Video: Poop scoop bags on beaches in “sharp rise”

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THE Marine Conservation Society has slammed irresponsible dog owners after it recorded a “sharp rise” in the number of used poop scoop bags left on UK beaches.

The issue has been raised in and around the Skegness area in the past, with local councillors scathing in their condemnation of such irresponsible acts.

Skegness beach looking south-east towards the Norfolk coastline in the far distance. Photo by Philip Murray.

Skegness beach looking south-east towards the Norfolk coastline in the far distance. Photo by Philip Murray.

There have also been previous calls for more dog poo bins on the local coastline in a bid to tackle the issue.

But now a new report from the Marine Conservation Society has revealed that such problems are not just confined to Skegness.

And the society has warned that piles of dog poo shrink-wrapped in plastic bags could threaten the health and safety of beach visitors after recording rises of up to 71 per cent in a year in some parts of the UK.

MCS Beachwatch Officer, Lauren Davis, said the findings reveal good and bad habits: “We’re delighted that pet owners enjoy dog friendly beaches and clearly think ahead by carrying poop scoop bags.

A poop scoop bin overflows close to Skegness Pier on Thursday morning. If the dog owners had walked just 100 yards further up the beach they'd have found a bin which had plenty of space.

A poop scoop bin overflows close to Skegness Pier on Thursday morning. If the dog owners had walked just 100 yards further up the beach they'd have found a bin which had plenty of space.

“But we hope our findings will now encourage them to take the bag off the beach and bin it in one of the many receptacles provided for the job.

“Leaving a bag full of poo on the beach will result in preserved excrement, protected from the elements for years by a bag which could take a long time to break down.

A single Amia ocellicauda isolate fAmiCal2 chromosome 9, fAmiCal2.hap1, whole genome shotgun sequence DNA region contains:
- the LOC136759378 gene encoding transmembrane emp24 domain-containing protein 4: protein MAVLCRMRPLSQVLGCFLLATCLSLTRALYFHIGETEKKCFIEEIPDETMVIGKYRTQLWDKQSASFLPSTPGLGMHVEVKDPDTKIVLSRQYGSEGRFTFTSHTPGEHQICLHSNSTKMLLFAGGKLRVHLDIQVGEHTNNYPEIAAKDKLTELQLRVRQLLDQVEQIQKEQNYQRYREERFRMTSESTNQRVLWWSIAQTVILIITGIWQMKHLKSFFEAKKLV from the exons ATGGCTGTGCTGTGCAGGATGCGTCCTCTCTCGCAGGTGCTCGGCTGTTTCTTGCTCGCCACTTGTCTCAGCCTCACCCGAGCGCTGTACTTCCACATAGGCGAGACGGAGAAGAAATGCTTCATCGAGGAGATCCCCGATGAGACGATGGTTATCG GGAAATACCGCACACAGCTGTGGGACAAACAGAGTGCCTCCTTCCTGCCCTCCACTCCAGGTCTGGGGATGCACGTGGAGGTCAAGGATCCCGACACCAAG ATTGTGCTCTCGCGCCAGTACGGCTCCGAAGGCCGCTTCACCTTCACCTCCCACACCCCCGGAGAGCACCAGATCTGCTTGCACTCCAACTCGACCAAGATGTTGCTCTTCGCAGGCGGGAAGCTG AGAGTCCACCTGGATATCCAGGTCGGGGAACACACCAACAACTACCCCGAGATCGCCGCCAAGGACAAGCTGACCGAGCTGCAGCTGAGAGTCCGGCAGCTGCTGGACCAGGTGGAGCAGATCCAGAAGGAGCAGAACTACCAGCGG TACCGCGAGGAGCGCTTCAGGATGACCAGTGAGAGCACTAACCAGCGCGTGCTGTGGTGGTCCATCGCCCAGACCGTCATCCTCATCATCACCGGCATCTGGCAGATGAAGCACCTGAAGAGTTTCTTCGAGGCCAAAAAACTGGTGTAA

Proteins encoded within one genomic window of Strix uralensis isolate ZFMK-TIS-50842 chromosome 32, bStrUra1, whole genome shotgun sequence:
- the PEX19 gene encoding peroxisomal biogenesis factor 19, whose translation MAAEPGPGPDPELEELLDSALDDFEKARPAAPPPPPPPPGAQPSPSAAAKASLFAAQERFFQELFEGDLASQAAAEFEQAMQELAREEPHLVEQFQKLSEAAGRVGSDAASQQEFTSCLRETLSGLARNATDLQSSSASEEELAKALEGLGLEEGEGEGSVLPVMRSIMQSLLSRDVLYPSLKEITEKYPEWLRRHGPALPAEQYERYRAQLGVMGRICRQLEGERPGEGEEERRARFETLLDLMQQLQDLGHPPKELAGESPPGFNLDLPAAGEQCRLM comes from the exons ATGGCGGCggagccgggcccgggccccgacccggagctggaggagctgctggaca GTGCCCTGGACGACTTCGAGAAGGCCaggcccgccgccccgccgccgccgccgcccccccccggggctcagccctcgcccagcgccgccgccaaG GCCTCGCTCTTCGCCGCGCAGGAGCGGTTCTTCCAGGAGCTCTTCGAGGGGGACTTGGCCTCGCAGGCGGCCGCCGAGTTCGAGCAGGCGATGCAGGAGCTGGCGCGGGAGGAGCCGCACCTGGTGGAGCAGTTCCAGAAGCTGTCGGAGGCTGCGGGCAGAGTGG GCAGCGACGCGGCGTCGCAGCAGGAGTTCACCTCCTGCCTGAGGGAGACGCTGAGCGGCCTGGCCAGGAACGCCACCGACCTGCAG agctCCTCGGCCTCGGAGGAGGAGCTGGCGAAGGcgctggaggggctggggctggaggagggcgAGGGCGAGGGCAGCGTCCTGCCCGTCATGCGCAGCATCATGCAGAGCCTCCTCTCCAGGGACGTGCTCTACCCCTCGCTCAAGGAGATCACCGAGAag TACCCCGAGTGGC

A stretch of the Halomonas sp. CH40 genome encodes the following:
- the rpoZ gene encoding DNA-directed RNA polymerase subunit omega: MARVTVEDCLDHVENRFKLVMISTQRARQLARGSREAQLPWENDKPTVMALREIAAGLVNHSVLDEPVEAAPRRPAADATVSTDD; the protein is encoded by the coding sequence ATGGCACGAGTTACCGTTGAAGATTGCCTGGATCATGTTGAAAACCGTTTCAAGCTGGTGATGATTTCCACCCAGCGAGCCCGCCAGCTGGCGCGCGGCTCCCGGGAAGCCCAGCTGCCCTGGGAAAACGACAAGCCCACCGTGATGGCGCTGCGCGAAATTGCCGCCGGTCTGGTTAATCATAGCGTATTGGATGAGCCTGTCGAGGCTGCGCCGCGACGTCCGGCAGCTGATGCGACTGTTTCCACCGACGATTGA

“We don’t want children picking up bags that break open and spill their contents whether it’s fresh or ‘mature’.

“Dog poo is a source of high levels of bacteria and can lead to reduced water quality, and poses a human health risk.”

The figures were recorded during the society’s annual BeachWatch Big Weekend, which saw almost 4,500 volunteers clearn 335 beaches across the UK.

And, although they recorded a sharp rise in dog poop scoop bags lyign around, there was good news elsewhere - with overall shore litter down 11 per cent on the pregvious survey.

“The latest results from our weekend long Beachwatch event held on September 17 and 18 last year are more encouraging than they have been for a while,” added Lauren.

“Not only did beach litter drop overall, we also saw a substantial dip of 33 per cent in the amount of sewage related debris on our beaches – that’s the stuff people put down their loos but shouldn’t, like cotton buds, condoms, sanitary towels and tampon applicators.

In 2010 there was a 40 per ccent rise in such waste compared to the previous year, but after we’d highlighted the issue and urged people to change their habits, the latest data looks like the message may be getting home.”

The latest survey covered a total area of 142.3 kilometres. Almost 250,000 items of litter were collected, filling over 2,177 bags.

For every kilometre surveyed almost 1,741 pieces of litter were found.

The society is also concerned by a rise in the number of balloons found on UK beaches during the Beachwatch Big Weekend, increasing by eight per cent since 2010.

“With 2012 set to be a year of celebrations from the Queen’s Diamond Jubilee to the London Olympics, we really need people to understand why letting go is a bad idea. There is clear evidence that balloons harm wildlife in the marine environment and we don’t want to see 2012 leaving a legacy of littering,” said Lauren.

MCS says litter levels dropped in 2009 from an all time high in 2008 and rose again in 2010. The charity says it hopes the drop of 11% last year will be the start of a downward trend.

“Litter levels on our beaches are still are worryingly high,” continued Lauren. “Our September 2011 Beachwatch Big Weekend saw volunteers take to the beaches in driving wind and rain.

“In September 2012 we would like to see more volunteers and more beaches being cleaned to give us an even clearer picture of the state of our UK beaches.”

- The attached video highlights the local poop scoop issue. This was filmed on Skegness beach this morning (Thursday) and highlights both of the local concerns. Firstly, that some people believe there aren’t enough dog poo bins and secondly that some dog owners have been accused of being lazy. For example this poop scoop bin was full, but the next two up the beach - the closest of which was just 100 yards away - still had plenty of space in them.